With well over 60 games last year, the squad needed a big influx of new players. With Francois Marquet also leaving, we also needed to cover several positions as Marquet often acted as our prime utility player; able to cover all five of the central midfield roles as well as both full-back positions, he was an important squad player.
But instead of replacing Marquet with a single player, I instead went with a plethora of versatile central midfielders. It’s meant the finances aren’t quite as sound as they once were, but there’s still a large amount of wage budget room and the squad has never been so well-padded.
The only real specialist there is Tomas Musil who can only act in the attacking midfield strata. I’m a sucker for a guy who can dribble and pass as my Advanced Playmaker and so perhaps Musil’s wages are slightly more inflated than they should be. However, he was able to produce some big performances in a season where Souleymane Diop and Nassir el Aissati were hit by long-term injuries.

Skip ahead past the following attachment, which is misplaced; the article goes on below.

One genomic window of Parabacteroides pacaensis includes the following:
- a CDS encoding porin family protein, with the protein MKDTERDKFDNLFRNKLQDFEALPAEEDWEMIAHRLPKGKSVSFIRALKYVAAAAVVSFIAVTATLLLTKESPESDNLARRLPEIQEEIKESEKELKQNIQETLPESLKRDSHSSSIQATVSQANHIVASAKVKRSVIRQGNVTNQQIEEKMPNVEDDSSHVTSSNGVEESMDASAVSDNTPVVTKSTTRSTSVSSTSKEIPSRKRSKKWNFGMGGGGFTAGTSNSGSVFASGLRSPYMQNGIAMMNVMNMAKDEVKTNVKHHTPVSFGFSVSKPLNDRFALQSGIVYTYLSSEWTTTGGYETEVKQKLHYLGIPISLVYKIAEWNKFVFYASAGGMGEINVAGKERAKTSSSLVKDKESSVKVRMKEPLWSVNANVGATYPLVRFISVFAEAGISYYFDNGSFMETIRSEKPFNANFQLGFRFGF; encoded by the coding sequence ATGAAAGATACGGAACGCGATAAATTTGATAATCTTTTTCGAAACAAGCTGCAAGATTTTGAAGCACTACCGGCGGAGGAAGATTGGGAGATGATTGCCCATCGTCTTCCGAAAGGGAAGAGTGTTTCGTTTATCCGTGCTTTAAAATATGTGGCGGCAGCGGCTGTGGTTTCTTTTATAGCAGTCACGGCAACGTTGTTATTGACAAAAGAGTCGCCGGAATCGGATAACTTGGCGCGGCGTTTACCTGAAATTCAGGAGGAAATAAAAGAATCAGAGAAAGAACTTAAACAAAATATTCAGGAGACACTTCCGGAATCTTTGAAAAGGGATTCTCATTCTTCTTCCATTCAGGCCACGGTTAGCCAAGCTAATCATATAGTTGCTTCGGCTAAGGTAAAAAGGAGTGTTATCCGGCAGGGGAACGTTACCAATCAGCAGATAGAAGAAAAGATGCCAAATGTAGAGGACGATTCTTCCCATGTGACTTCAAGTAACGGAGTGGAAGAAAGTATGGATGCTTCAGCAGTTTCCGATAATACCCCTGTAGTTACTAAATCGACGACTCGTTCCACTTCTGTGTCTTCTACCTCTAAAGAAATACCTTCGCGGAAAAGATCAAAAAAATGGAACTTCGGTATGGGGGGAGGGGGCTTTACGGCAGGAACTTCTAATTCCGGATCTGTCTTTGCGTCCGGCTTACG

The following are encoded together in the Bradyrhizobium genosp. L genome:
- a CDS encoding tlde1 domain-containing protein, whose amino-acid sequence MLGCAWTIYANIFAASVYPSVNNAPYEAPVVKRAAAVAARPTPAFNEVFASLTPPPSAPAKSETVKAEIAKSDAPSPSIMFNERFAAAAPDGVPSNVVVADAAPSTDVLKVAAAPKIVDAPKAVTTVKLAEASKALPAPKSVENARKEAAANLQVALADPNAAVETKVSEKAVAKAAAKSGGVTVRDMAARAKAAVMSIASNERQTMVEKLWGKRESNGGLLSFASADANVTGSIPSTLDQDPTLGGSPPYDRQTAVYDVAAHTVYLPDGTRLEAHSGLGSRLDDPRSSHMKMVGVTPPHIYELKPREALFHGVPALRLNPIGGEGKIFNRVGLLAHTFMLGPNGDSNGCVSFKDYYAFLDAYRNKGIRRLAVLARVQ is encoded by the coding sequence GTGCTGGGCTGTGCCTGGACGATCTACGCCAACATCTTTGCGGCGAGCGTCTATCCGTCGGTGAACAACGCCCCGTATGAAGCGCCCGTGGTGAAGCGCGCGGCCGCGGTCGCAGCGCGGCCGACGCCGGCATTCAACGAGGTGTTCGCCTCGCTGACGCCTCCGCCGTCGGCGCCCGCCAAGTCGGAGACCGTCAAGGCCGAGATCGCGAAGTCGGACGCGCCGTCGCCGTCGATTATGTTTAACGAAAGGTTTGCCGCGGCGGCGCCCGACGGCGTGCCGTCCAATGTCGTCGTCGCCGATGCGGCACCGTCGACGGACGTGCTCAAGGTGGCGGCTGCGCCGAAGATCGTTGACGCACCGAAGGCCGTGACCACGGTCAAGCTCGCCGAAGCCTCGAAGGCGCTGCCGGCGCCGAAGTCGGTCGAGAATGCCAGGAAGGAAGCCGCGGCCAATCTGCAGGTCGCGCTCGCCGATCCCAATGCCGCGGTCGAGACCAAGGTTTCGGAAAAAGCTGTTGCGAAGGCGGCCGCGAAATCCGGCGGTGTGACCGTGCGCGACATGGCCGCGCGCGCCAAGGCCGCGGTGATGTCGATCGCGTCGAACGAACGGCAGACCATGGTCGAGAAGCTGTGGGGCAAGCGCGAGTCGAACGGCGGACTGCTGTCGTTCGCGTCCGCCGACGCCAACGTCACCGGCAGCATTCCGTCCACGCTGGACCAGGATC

Lilic and Rose are slightly more versatile. Both prefer to play in the very centre of the midfield five, as the team’s box-to-box midfielder. At times, when we used the 5-4-1 in European matches, the two would be paired together when we were able to operate without a proper defensive midfielder. But Rose spent the majority of the season as the preference in central midfield and Lilic & Filip Jech picked up the spare minutes.
Nahuel Chaves was originally on the shortlist as a potential Complete Wingback option after the club accepted a massive £27m + add-ons offer for star Emmanuel Adebayo. But after Adebayo failed to agree terms with Nice, Chaves was brought in anyway as the team’s new ultimate utility player. He’s a massive upgrade on Marquet in this regard because he’s probably the team’s most technically proficient player. His positional split for the season was; DM – 25 games, M(C) – 23 games, AM(C) – 23 games, D(L) – 2 games. As you’ll see later in the update, his stat-line was fantastic given he had no stability in his position.
We completed our season’s £22m spending with Raul Baena and Regis.
Baena was brought in as a replacement for Alan Radinovic, who had started requesting wages of approximately 10 times his current earnings of £4k p/w. Baena also represents a player of a similar current quality level to Radinovic but with a much higher upside. Alongside Cristophe Catherine and Kenni Brogaard, the centre of defense is sorted for a long time.